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Unnecessary psychotropic drug prescription in primary care for people with intellectual disability
  1. Julian Trollor,
  2. Carmela Salomon
  1. School of Psychiatry, UNSW Australia, Sydney NSW 2052, Australia
  1. Correspondence to Professor Julian Trollor; j.trollor{at}

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ABSTRACT FROM: Sheehan R, Hassiotis A, Walters K, et al. Mental illness, challenging behaviour, and psychotropic drug prescribing in people with intellectual disability: UK population based cohort study. BMJ 2015;351:h4326.

What is already known on this topic

People with intellectual disability experience high rates of mental disorders and challenging behaviour, but representative data are hard to obtain for this population. Concerns have previously been raised about the difficulty this group experience in accessing quality mental health services1 and the morbidity associated with high rates of psychotropic drug prescription.2 General practitioners (GPs) are pivotal in provision of mental healthcare and representative data from this setting has the capacity to inform the epidemiology of mental disorders and the psychotropic drug burden for people with intellectual disability.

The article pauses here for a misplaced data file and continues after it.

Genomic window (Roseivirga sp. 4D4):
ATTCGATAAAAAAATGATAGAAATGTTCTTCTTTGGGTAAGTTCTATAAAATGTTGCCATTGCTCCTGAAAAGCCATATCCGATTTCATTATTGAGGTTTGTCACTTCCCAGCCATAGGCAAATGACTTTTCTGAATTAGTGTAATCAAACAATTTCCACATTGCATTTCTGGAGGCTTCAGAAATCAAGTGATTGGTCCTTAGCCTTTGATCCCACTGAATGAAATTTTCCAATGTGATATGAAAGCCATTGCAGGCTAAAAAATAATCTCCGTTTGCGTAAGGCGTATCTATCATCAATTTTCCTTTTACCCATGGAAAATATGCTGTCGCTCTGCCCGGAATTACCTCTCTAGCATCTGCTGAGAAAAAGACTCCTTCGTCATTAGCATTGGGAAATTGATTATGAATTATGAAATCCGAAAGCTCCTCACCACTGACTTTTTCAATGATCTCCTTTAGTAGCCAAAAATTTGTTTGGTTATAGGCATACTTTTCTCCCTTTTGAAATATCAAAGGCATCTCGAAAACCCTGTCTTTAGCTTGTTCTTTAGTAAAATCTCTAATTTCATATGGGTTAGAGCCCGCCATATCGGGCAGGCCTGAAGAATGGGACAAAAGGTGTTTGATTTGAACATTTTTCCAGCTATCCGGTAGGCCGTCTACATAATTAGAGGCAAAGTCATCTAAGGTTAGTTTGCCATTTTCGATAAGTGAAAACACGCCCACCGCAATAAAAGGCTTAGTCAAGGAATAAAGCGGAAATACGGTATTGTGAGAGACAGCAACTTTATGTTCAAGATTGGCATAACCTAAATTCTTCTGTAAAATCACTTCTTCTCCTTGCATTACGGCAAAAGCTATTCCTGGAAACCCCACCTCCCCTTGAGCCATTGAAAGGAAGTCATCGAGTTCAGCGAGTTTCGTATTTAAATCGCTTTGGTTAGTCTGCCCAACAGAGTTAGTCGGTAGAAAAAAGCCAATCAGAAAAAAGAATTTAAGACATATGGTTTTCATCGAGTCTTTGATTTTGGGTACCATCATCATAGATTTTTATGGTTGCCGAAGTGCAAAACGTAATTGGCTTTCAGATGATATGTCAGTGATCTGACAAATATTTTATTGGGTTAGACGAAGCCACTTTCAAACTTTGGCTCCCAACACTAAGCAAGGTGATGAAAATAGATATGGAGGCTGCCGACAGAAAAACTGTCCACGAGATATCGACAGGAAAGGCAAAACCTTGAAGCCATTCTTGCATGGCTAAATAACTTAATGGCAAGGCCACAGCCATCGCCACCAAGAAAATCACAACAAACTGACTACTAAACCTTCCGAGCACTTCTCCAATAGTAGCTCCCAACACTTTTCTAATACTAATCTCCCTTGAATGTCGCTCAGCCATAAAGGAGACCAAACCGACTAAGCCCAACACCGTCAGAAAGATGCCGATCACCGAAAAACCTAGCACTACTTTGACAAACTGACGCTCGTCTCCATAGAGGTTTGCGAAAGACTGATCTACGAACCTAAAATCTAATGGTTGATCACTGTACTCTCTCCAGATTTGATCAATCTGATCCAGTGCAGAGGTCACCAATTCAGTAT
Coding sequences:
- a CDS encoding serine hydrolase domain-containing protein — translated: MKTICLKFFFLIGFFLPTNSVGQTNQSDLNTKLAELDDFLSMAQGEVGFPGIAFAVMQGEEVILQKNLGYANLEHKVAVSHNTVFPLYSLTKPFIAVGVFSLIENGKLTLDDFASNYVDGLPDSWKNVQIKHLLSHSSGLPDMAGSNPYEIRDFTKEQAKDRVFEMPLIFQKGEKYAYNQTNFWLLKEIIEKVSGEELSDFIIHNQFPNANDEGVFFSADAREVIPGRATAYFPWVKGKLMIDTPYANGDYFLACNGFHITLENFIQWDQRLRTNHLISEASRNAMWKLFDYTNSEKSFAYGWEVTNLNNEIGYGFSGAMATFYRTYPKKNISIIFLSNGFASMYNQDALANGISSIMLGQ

Methods of the study

Sheehan and colleagues conducted a longitudinal (1999–2003) cohort study of the prevalence of mental disorders and psychotropic drug prescription in adults with intellectual disability using data from a large, …

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  • Competing interests None declared.

  • Provenance and peer review Commissioned; internally peer reviewed.